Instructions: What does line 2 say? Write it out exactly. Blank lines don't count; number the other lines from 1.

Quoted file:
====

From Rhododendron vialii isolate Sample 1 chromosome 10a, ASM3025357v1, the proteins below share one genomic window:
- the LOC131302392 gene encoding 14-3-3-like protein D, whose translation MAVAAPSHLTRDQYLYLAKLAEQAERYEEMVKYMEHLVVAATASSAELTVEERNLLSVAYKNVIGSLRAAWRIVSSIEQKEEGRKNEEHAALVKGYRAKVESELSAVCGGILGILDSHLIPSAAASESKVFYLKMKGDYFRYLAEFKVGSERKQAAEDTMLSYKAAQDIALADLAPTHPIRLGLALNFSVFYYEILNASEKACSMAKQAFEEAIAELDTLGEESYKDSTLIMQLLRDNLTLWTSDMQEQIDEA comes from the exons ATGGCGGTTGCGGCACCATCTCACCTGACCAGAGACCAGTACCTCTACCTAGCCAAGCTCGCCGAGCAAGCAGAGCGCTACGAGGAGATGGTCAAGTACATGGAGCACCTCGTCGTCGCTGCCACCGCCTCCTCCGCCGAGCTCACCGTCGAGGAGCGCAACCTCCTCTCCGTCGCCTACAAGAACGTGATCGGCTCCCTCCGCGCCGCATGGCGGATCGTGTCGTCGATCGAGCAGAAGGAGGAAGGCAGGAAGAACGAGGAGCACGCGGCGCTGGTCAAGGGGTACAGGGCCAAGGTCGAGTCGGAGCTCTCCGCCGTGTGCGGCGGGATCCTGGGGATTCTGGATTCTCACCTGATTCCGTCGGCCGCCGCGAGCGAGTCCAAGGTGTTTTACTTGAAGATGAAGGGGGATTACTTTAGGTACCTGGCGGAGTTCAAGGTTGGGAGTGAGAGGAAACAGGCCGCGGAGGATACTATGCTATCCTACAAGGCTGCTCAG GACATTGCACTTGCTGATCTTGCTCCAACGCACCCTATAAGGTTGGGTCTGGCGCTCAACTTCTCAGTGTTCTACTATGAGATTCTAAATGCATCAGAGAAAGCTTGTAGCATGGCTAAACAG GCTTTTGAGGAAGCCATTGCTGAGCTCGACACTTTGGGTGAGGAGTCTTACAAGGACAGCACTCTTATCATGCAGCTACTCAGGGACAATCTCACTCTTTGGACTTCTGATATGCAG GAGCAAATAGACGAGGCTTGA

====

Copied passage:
- the LOC131302392 gene encoding 14-3-3-like protein D, whose translation MAVAAPSHLTRDQYLYLAKLAEQAERYEEMVKYMEHLVVAATASSAELTVEERNLLSVAYKNVIGSLRAAWRIVSSIEQKEEGRKNEEHAALVKGYRAKVESELSAVCGGILGILDSHLIPSAAASESKVFYLKMKGDYFRYLAEFKVGSERKQAAEDTMLSYKAAQDIALADLAPTHPIRLGLALNFSVFYYEILNASEKACSMAKQAFEEAIAELDTLGEESYKDSTLIMQLLRDNLTLWTSDMQEQIDEA comes from the exons ATGGCGGTTGCGGCACCATCTCACCTGACCAGAGACCAGTACCTCTACCTAGCCAAGCTCGCCGAGCAAGCAGAGCGCTACGAGGAGATGGTCAAGTACATGGAGCACCTCGTCGTCGCTGCCACCGCCTCCTCCGCCGAGCTCACCGTCGAGGAGCGCAACCTCCTCTCCGTCGCCTACAAGAACGTGATCGGCTCCCTCCGCGCCGCATGGCGGATCGTGTCGTCGATCGAGCAGAAGGAGGAAGGCAGGAAGAACGAGGAGCACGCGGCGCTGGTCAAGGGGTACAGGGCCAAGGTCGAGTCGGAGCTCTCCGCCGTGTGCGGCGGGATCCTGGGGATTCTGGATTCTCACCTGATTCCGTCGGCCGCCGCGAGCGAGTCCAAGGTGTTTTACTTGAAGATGAAGGGGGATTACTTTAGGTACCTGGCGGAGTTCAAGGTTGGGAGTGAGAGGAAACAGGCCGCGGAGGATACTATGCTATCCTACAAGGCTGCTCAG GACATTGCACTTGCTGATCTTGCTCCAACGCACCCTATAAGGTTGGGTCTGGCGCTCAACTTCTCAGTGTTCTACTATGAGATTCTAAATGCATCAGAGAAAGCTTGTAGCATGGCTAAACAG GCTTTTGAGGAAGCCATTGCTGAGCTCGACACTTTGGGTGAGGAGTCTTACAAGGACAGCACTCTTATCATGCAGCTACTCAGGGACAATCTCACTCTTTGGACTTCTGATATGCAG GAGCAAATAGACGAGGCTTGA